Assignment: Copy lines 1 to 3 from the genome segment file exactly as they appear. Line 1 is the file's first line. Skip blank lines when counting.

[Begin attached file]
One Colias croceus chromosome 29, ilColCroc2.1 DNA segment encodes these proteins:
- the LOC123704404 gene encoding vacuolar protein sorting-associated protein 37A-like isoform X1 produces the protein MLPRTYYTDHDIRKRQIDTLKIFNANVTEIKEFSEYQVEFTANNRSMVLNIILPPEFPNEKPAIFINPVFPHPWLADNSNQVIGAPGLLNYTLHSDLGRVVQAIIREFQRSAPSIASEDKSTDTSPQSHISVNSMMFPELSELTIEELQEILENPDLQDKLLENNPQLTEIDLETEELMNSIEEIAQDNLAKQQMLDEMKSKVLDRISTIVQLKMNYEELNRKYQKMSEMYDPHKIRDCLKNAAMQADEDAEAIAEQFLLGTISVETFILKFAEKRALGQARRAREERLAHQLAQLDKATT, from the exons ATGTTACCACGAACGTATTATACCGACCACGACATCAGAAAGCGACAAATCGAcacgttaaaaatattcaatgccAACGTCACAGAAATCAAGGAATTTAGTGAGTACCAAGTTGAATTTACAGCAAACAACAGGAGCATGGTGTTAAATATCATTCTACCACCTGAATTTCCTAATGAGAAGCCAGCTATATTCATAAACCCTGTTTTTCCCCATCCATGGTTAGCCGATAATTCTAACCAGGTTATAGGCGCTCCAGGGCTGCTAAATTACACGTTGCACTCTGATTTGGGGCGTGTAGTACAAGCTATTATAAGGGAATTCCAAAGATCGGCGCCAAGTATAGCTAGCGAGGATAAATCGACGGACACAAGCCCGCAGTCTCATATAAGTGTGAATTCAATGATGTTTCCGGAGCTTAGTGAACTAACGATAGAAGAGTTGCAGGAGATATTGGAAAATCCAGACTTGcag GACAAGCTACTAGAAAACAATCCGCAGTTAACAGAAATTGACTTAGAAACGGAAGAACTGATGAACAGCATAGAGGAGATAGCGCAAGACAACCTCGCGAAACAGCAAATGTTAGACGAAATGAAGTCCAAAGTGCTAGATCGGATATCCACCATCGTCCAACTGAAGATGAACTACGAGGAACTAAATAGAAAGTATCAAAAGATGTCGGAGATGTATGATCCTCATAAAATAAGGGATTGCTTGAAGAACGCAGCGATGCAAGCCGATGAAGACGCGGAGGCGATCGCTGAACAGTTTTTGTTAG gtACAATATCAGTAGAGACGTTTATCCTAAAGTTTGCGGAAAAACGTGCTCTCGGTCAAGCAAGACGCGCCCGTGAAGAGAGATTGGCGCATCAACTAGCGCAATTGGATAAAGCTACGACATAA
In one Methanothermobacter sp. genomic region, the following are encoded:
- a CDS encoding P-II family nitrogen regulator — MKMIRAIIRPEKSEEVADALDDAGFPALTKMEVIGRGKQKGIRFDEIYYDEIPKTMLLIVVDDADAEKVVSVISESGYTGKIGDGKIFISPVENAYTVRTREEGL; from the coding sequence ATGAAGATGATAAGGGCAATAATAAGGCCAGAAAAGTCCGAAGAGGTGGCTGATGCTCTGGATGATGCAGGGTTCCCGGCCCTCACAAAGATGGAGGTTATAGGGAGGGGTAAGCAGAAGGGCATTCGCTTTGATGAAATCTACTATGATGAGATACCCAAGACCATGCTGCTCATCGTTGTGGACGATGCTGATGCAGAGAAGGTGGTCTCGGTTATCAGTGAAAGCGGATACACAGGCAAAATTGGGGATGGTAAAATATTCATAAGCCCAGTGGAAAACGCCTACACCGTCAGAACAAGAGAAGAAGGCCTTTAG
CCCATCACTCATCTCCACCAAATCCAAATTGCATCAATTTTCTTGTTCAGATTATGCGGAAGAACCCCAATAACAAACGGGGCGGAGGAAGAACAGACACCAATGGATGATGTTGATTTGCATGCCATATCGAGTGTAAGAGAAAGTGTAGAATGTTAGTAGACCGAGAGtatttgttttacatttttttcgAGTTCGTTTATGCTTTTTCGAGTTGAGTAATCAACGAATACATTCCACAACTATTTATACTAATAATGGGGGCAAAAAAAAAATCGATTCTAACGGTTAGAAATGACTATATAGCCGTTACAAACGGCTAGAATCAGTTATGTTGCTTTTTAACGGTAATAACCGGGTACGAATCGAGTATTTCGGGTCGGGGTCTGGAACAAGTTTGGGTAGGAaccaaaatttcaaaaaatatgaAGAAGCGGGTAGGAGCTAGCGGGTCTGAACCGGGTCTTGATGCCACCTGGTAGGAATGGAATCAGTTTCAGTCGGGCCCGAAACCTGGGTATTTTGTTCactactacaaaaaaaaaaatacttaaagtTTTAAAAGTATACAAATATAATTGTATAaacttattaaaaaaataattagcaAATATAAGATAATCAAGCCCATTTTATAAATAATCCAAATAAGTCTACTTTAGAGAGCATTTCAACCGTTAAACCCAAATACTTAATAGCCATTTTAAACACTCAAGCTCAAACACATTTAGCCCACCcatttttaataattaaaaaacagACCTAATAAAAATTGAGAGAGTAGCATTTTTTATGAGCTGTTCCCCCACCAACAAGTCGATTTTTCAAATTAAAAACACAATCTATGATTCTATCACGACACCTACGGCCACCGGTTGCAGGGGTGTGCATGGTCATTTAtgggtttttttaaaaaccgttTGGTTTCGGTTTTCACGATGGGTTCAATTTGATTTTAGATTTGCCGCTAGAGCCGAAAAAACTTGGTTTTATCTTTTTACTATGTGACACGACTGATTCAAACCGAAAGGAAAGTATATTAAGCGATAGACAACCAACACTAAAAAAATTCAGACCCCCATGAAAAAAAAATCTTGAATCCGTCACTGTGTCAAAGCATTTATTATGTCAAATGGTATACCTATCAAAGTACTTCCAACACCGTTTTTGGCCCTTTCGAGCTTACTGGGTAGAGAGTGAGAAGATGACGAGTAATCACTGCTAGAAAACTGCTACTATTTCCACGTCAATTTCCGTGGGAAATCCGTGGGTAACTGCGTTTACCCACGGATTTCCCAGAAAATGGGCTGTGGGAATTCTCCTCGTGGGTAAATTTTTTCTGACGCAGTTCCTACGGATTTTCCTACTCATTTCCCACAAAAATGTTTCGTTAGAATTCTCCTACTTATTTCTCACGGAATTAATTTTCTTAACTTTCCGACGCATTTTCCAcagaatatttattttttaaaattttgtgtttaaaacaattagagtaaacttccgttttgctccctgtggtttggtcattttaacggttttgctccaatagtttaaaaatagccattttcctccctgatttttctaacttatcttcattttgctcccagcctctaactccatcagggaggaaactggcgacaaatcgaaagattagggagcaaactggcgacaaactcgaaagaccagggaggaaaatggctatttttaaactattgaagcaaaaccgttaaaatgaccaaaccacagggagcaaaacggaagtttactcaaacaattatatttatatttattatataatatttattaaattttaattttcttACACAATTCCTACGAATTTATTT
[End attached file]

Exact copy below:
One Colias croceus chromosome 29, ilColCroc2.1 DNA segment encodes these proteins:
- the LOC123704404 gene encoding vacuolar protein sorting-associated protein 37A-like isoform X1 produces the protein MLPRTYYTDHDIRKRQIDTLKIFNANVTEIKEFSEYQVEFTANNRSMVLNIILPPEFPNEKPAIFINPVFPHPWLADNSNQVIGAPGLLNYTLHSDLGRVVQAIIREFQRSAPSIASEDKSTDTSPQSHISVNSMMFPELSELTIEELQEILENPDLQDKLLENNPQLTEIDLETEELMNSIEEIAQDNLAKQQMLDEMKSKVLDRISTIVQLKMNYEELNRKYQKMSEMYDPHKIRDCLKNAAMQADEDAEAIAEQFLLGTISVETFILKFAEKRALGQARRAREERLAHQLAQLDKATT, from the exons ATGTTACCACGAACGTATTATACCGACCACGACATCAGAAAGCGACAAATCGAcacgttaaaaatattcaatgccAACGTCACAGAAATCAAGGAATTTAGTGAGTACCAAGTTGAATTTACAGCAAACAACAGGAGCATGGTGTTAAATATCATTCTACCACCTGAATTTCCTAATGAGAAGCCAGCTATATTCATAAACCCTGTTTTTCCCCATCCATGGTTAGCCGATAATTCTAACCAGGTTATAGGCGCTCCAGGGCTGCTAAATTACACGTTGCACTCTGATTTGGGGCGTGTAGTACAAGCTATTATAAGGGAATTCCAAAGATCGGCGCCAAGTATAGCTAGCGAGGATAAATCGACGGACACAAGCCCGCAGTCTCATATAAGTGTGAATTCAATGATGTTTCCGGAGCTTAGTGAACTAACGATAGAAGAGTTGCAGGAGATATTGGAAAATCCAGACTTGcag GACAAGCTACTAGAAAACAATCCGCAGTTAACAGAAATTGACTTAGAAACGGAAGAACTGATGAACAGCATAGAGGAGATAGCGCAAGACAACCTCGCGAAACAGCAAATGTTAGACGAAATGAAGTCCAAAGTGCTAGATCGGATATCCACCATCGTCCAACTGAAGATGAACTACGAGGAACTAAATAGAAAGTATCAAAAGATGTCGGAGATGTATGATCCTCATAAAATAAGGGATTGCTTGAAGAACGCAGCGATGCAAGCCGATGAAGACGCGGAGGCGATCGCTGAACAGTTTTTGTTAG gtACAATATCAGTAGAGACGTTTATCCTAAAGTTTGCGGAAAAACGTGCTCTCGGTCAAGCAAGACGCGCCCGTGAAGAGAGATTGGCGCATCAACTAGCGCAATTGGATAAAGCTACGACATAA
In one Methanothermobacter sp. genomic region, the following are encoded: